Emmanuel Kulu being interviewed by Charles Aniagolu on Arise TV News/Photo: Screenshot

African researcher takes story of black Pharaohs to the big screen

                                            By Steve Ogah

When Emmanuel Kulu began work on his mythological novels, he did not know he would become the subject of death threats. But buoyed by the best-selling status of I, Black Pharaoh: Rise to Power, the African-American novelist of Cameroonian origin has looked at the cinematic potential of his novel.

Set around the Egyptian dynasty of black Pharaohs, Kulu’s novel counters a pervasive and Eurocentric view of Egyptian Pharaohs. Enter Emmanuel Kulu’s world of Kemet (ancient Egypt) and black Egyptian kings and queens. The Buffalo, New York-based author is at work on the movie adaptation of his blockbuster book. Nicole Lopez, agent at Penguin Random house, tells me: “We will begin pitching this summer.”

Emmanuel Kulu believes Africans must strive to tell their own narratives. In his own words: “You have to define Africa through Africans.”

The author reveals that he began receiving death threats after he chose the cover of his novel and shared it across social media platforms

In a public outing at US People Podcast with Savia Rocks, which is available at https://music.amazon.co.uk/podcasts/bd040431-eee8-468d-91c3, the former CEO of Tephlon Entertainment reveals that he began receiving death threats after he chose the cover of his novel and shared it across social media platforms. He used a “Sudanese brother” for the book’s cover. His detractors accused him of trying to steal their story, he says. But he said that wasn’t the case. “I wanted to show us in our glory,” he insists.

Kulu draws constant inspiration from his father Emmanuel Kulu Sr. , who once told him, “wisdom is knowledge plus experience.” This African historian writes books about Black Pharaohs and Africa’s golden age of conquest in ancient Egypt.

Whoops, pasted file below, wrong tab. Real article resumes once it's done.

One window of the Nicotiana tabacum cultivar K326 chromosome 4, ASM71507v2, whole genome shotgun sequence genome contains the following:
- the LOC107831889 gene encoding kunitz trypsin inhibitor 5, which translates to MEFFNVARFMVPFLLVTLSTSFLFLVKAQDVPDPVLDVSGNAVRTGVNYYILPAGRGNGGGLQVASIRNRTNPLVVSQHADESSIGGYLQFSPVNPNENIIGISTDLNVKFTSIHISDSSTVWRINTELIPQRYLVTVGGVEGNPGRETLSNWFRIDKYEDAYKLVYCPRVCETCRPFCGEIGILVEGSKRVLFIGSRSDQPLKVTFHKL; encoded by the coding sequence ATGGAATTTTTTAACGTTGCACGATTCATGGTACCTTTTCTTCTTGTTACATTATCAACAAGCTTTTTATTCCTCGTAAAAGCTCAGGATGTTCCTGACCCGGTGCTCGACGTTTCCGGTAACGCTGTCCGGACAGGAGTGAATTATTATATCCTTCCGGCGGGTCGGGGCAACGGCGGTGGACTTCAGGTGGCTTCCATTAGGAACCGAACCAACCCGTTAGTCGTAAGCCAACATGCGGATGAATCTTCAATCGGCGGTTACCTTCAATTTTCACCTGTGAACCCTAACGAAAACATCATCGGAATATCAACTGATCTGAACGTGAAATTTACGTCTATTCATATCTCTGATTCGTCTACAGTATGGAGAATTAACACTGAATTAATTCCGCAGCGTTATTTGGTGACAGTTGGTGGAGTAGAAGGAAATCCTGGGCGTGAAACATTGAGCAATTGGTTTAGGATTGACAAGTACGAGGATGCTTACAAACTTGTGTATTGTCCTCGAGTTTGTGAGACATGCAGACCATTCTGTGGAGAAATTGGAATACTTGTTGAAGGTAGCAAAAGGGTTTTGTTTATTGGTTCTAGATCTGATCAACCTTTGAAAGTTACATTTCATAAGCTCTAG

Emmanuel Kulu Jr., former social worker, hopes to bring to the big screen the great expansionist of ancient Egypt, Thutmose 111 and Queen Hatshepsut, who ruled ancient Egypt for two decades. He says Thutmose 111 is the North African equivalent of Chaka Zulu of South Africa. Ms. Lopez reveals the author is assiduously working on the movie adaptation of his book. She tells me: “He is really working hard on that as we speak. He wants to show Africa at its height.”

“You have heard about the wars, poverty, and civil unrest currently plaguing the African continent, but was this always the case in Africa?” Kulu asks.

To further shed light on issues around his novels, Emmanuel Kulu has scheduled an educational seminar: “Untold: The Golden Age of Africa,” at Buffalo & Erie County Historical Society. Billed for 27 January, the talk-shop has since garnered over six hundred global attendees. He will stream this event worldwide via a zoom link.

Readers can learn more at www.iblackpharaoh.com, and at https://us02web.zoom.us/j/9723340859?pwd=YTlXYjExZC81RVRlQzQzZVdRdlo2dz09.

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The author, Steve Ogah, is an international freelancer whose works have appeared across print and online publications. He is the author of Barack Obama’s Logic. He is active at www.linkedin.com/in/steveogah.

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